Page:Popular Science Monthly Volume 69.djvu/29

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25
COLLECTION OF METEORITES

Colossal intruders from space, such as the Anighito, brought by Peary from Greenland and weighing (calculated) over forty tons, the Mexican Bacubirito of similar weight, and the large Chupaderos monster, weighing over fifteen tons, while easily distributed to collectors, will eventually weigh more significantly as unique features in their entireness in the museums destined to receive and install them.

It is desirable to call close attention to the admirable results of Professor Ward's labors, and to emphasize the preeminence the Ward-Coonley collection now takes in American cabinets.

Professor Ward has taken every possible pains to perfect and enlarge his collection. He has purchased and exchanged, and has traveled the world seeking almost inaccessible masses to obtain new examples. An instance of the latter was his exploit in reaching and

 

PSM V69 D029 Lower surfaces showing cavities due to decomposition.png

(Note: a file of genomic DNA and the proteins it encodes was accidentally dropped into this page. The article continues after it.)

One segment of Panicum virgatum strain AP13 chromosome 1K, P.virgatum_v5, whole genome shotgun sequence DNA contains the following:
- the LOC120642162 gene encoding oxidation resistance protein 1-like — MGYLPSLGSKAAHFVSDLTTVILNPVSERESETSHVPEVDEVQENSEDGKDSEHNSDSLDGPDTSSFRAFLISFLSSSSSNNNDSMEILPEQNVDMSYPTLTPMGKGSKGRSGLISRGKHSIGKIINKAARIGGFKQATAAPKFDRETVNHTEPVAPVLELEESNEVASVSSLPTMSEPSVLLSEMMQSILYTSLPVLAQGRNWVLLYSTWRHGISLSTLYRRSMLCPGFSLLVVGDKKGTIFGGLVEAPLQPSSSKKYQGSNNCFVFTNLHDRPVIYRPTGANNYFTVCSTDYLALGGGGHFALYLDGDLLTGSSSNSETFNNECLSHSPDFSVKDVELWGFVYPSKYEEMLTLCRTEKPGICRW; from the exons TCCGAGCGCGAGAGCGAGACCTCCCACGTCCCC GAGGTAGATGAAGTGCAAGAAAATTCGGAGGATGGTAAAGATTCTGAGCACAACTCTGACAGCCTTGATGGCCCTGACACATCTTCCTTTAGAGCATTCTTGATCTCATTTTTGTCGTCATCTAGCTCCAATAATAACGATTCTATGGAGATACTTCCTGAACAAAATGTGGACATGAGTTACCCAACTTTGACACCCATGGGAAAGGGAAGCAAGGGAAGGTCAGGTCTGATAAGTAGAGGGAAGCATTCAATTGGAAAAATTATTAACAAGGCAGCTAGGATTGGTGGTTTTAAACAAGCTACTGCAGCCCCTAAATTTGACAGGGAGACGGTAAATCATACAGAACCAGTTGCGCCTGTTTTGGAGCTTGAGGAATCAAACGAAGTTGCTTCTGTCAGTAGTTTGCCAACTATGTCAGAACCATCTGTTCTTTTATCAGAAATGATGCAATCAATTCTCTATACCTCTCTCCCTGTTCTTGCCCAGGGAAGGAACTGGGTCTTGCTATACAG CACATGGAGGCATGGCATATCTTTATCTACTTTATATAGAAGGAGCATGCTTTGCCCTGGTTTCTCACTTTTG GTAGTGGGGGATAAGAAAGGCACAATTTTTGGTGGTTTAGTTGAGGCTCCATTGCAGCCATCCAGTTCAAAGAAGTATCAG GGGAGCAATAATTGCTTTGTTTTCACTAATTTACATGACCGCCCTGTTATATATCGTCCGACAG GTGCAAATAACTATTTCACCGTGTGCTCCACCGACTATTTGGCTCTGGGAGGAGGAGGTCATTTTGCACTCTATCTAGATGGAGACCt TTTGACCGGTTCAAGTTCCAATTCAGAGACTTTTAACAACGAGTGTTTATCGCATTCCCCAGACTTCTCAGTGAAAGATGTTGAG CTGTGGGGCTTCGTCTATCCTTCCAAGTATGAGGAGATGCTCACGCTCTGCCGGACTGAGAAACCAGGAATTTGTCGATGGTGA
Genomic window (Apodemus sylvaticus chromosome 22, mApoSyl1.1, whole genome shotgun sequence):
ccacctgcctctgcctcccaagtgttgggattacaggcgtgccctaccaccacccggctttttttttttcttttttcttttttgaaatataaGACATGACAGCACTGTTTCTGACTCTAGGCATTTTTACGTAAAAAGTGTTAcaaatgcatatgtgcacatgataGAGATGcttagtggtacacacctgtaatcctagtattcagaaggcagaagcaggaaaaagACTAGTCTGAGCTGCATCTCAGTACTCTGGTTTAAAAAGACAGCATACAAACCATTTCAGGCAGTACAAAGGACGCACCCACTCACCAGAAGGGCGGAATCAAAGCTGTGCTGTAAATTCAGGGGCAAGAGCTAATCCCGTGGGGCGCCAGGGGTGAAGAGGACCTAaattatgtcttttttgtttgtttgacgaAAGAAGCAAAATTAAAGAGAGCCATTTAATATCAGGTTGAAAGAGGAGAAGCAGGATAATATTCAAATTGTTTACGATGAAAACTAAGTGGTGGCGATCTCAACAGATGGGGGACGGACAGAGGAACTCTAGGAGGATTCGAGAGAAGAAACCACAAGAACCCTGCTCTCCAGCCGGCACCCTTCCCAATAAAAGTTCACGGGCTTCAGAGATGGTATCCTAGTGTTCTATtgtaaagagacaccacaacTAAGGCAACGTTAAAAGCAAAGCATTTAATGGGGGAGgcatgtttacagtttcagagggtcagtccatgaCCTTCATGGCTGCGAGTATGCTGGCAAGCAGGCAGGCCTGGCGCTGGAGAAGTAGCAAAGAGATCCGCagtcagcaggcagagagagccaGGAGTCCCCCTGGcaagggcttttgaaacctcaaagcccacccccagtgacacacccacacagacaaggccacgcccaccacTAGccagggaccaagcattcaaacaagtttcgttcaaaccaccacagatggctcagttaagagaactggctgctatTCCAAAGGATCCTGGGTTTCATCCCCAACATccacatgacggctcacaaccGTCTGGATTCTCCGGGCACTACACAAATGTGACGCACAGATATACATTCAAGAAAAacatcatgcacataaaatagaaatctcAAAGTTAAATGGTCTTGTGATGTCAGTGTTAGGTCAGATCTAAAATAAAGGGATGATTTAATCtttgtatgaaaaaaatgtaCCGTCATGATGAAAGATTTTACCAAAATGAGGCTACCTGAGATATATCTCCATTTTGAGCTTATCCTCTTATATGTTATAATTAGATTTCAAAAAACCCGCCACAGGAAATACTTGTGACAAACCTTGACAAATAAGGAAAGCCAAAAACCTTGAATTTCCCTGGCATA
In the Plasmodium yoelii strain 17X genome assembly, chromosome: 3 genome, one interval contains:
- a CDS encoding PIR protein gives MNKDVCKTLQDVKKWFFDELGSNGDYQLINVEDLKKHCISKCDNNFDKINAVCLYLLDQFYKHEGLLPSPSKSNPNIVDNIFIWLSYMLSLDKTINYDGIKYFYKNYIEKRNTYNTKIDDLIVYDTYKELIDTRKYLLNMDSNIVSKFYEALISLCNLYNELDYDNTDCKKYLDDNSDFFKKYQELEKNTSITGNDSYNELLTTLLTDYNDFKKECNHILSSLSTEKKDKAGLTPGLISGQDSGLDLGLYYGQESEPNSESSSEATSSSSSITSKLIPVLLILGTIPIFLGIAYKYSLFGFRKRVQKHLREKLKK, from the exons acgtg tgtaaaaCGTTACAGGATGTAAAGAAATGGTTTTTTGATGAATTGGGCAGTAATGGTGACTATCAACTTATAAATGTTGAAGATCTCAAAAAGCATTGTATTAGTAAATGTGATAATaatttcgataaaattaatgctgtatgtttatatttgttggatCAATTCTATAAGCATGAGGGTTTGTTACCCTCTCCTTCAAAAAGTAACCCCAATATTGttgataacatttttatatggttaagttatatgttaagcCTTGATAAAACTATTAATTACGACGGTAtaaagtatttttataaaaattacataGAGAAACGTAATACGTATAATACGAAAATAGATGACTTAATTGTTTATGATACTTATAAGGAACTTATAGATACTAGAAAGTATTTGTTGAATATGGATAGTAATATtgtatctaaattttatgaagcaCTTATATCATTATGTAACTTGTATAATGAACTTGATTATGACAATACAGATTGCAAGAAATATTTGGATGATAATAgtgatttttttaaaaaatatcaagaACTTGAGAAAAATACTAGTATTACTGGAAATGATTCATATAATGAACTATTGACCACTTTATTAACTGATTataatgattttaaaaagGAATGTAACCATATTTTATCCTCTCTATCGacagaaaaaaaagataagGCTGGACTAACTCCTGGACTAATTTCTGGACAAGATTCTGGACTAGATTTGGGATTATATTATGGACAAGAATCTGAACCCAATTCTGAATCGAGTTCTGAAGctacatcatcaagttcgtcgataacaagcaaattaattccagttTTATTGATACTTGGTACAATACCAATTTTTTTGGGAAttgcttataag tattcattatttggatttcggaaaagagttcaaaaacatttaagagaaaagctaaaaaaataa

Willamette, Lower Surfaces showing Cavities due to Decomposition.

 

unearthing the Bacubirito iron in Mexico, and a more recent venture in studying the anomalous features of the Willamette iron in Oregon under severe meteorological drawbacks.

This collection has been signalized by the most striking compliments from original workers and directors of museums in Europe. Professor Carl Klein, the state counselor and director of the Royal Mineral Collection at Berlin, has referred to it as 'one of the finest and richest meteorite collections in the entire world'; and Dr. Brezina, the most famous student of these objects, writes: "Professor Ward has succeeded in reaching the highest number of localities now united in any collection. I count up to this day 689 localities described or